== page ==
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Russian characters in a cookie

P: n/a
Hi everybody,

could anybody help me with the following problem :

I need to set a cookie containing a Russian character string as the
value, using the construct "document.cookie = ...". The whole project
runs in the UTF-8 encoding.
The Internet Explorer handles this cookie correctly, whereas the
FireFox writes only some byte gargabe and then reads it back.

How can I solve it?

Regards

Victor

Oct 10 '06 #1
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6 Replies


P: n/a


Victor wrote:

could anybody help me with the following problem :

I need to set a cookie containing a Russian character string as the
value, using the construct "document.cookie = ...". The whole project
runs in the UTF-8 encoding.
The Internet Explorer handles this cookie correctly, whereas the
FireFox writes only some byte gargabe and then reads it back.
Nowadays (since JScript 4 and JavaScript 1.3) strings in JavaScript are
sequences of Unicode characters so a Russian (cyrillic?) character is
just another Unicode character in a JavaScript string. In terms of
string handling a Russian character should not pose any problems.

As for document.cookie, how exactly do you write a value in there, how
do you read it back? Where do you notice "byte garbage"? Do you use the
escape function to escape the cookie value before setting
document.cookie, do you use the unescape function on the cookie value
you get from document.cookie?

--

Martin Honnen
http://JavaScript.FAQTs.com/
Oct 10 '06 #2

P: n/a
First I have this function :

function setCookie (Bezeichner, Wert, Verfall) {
var jetzt = new Date();
var Auszeit = new Date(jetzt.getTime() + Verfall);
document.cookie = Bezeichner + "=" + Wert + "; expires=" +
Auszeit.toGMTString() + ";";
}

then I call it like this:

setCookie('Wert',someValue,123456789);

where someValue consists of Russian characters.

If I look into this cookie using FireFox Display Cookie Tool, there are
already only some badly identifiable characters inside. I could live
with it, as long as I would receive a proper content back, but this is
not the case here...

I evaluate this cookie in a PHP script on the server side thru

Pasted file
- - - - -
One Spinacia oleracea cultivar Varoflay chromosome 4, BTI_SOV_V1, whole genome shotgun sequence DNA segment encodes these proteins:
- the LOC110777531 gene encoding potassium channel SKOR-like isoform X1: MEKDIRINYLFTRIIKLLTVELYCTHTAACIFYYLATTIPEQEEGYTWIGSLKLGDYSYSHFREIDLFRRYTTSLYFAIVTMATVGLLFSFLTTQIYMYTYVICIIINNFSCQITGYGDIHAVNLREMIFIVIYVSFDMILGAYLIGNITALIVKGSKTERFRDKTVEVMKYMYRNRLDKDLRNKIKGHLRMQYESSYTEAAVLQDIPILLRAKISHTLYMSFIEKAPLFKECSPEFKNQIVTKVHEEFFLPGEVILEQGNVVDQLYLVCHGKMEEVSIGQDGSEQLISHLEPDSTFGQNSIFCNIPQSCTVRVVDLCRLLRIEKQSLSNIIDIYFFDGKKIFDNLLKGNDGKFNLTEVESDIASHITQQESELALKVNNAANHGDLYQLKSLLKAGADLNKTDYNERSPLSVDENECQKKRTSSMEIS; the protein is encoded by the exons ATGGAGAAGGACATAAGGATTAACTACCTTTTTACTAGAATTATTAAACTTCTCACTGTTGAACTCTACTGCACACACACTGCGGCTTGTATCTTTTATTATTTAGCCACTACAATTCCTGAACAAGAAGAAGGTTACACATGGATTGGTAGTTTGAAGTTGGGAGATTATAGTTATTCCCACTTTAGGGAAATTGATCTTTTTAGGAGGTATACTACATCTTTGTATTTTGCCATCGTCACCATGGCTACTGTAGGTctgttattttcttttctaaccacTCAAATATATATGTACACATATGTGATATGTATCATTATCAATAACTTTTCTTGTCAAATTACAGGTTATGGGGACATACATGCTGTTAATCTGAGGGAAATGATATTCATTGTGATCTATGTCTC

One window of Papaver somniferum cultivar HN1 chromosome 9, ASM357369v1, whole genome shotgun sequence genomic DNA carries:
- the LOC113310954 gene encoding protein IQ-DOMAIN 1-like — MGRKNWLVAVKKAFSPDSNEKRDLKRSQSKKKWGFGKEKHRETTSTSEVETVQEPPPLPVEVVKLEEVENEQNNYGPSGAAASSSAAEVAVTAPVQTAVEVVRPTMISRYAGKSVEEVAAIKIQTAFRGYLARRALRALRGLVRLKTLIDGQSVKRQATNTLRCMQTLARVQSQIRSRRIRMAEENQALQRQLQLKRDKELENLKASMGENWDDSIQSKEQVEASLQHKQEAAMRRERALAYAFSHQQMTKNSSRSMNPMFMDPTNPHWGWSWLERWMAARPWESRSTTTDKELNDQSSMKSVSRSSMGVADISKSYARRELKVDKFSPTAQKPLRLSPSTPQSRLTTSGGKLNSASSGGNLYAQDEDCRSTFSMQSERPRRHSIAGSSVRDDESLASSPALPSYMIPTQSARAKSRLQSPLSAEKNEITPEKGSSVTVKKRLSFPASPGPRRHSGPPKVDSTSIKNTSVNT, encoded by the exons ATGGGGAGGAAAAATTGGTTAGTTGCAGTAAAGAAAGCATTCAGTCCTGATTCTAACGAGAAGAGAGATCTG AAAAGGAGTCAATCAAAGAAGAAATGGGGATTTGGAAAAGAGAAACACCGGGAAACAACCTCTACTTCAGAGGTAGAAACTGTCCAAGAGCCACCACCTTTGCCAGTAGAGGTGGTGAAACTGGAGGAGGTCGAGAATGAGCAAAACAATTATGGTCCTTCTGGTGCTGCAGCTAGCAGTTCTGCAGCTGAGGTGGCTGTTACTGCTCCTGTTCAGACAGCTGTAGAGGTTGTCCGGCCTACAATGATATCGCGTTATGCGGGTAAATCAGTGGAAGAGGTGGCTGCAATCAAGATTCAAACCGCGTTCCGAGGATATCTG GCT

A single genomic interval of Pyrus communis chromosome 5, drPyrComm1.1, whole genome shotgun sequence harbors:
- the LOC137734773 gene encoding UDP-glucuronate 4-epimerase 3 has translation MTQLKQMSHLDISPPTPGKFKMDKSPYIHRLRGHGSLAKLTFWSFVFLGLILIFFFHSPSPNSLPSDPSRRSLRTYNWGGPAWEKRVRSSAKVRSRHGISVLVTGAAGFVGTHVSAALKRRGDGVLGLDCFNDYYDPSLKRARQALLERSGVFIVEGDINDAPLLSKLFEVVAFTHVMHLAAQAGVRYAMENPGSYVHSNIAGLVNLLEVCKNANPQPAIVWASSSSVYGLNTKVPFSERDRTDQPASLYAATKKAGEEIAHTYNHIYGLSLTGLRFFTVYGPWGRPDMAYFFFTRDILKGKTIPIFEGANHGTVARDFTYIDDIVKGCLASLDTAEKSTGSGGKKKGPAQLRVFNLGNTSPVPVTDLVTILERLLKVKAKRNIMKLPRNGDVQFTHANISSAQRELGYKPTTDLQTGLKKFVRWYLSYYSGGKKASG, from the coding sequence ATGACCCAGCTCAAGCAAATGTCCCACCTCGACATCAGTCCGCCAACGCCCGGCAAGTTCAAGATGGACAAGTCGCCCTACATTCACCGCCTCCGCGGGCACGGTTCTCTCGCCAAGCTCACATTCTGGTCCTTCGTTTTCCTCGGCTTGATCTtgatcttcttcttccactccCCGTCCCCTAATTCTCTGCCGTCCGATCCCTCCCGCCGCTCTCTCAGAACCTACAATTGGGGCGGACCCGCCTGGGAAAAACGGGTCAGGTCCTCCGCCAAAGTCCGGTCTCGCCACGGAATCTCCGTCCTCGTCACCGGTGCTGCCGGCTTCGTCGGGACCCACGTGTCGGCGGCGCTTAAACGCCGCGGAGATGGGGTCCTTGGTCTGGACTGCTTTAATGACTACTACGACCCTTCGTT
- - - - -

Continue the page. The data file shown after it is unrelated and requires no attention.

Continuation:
$HTTP_COOKIE_VARS, setting a variabe $wert, which gets printed in the
HTML-output. It read just the same what I had seen thru the FF Cookie
Tool before...

Strange enough, I have this problem only in the FF; the Internet
Explorer copes with it easily..

Victor

Martin Honnen wrote:
Victor wrote:

could anybody help me with the following problem :

I need to set a cookie containing a Russian character string as the
value, using the construct "document.cookie = ...". The whole project
runs in the UTF-8 encoding.
The Internet Explorer handles this cookie correctly, whereas the
FireFox writes only some byte gargabe and then reads it back.

Nowadays (since JScript 4 and JavaScript 1.3) strings in JavaScript are
sequences of Unicode characters so a Russian (cyrillic?) character is
just another Unicode character in a JavaScript string. In terms of
string handling a Russian character should not pose any problems.

As for document.cookie, how exactly do you write a value in there, how
do you read it back? Where do you notice "byte garbage"? Do you use the
escape function to escape the cookie value before setting
document.cookie, do you use the unescape function on the cookie value
you get from document.cookie?

--

Martin Honnen
http://JavaScript.FAQTs.com/
Oct 10 '06 #3

P: n/a


Victor wrote:
First I have this function :

function setCookie (Bezeichner, Wert, Verfall) {
var jetzt = new Date();
var Auszeit = new Date(jetzt.getTime() + Verfall);
document.cookie = Bezeichner + "=" + Wert + "; expires=" +
Auszeit.toGMTString() + ";";
Try whether
document.cookie = Bezeichner + "=" + encodeURIComponent(Wert) +
";expires=" + Auszeit.toGMTString() + ";";

improves things. If anything is UTF-8 encoded then PHP should deal with
that fine and url decode/unescape the value as needed when you access
$_COOKIE.

The cookie ends up as a HTTP header so without escaping stuff you should
run into problems.

--

Martin Honnen
http://JavaScript.FAQTs.com/
Oct 10 '06 #4

P: n/a
It seems that the encodeURIComponent() has improved the things, indeed.
Anyway, my cookie works now both in the IE and the FF.

Unfortunately, I did not understand how do you mean it with the
decode/unescape in the PHP...

Victor

Oct 10 '06 #5

P: n/a


Victor wrote:
It seems that the encodeURIComponent() has improved the things, indeed.
Unfortunately, I did not understand how do you mean it with the
decode/unescape in the PHP...
I was trying to suggest that PHP will correctly decode the cookie value
(that JavaScript encoded) automatically when you read out cookie values
from $_COOKIE (or $HTTP_COOKIE_VARS).


--

Martin Honnen
http://JavaScript.FAQTs.com/
Oct 10 '06 #6

P: n/a
Oh, yeah!

Thank you Martin!

Victor

Oct 10 '06 #7

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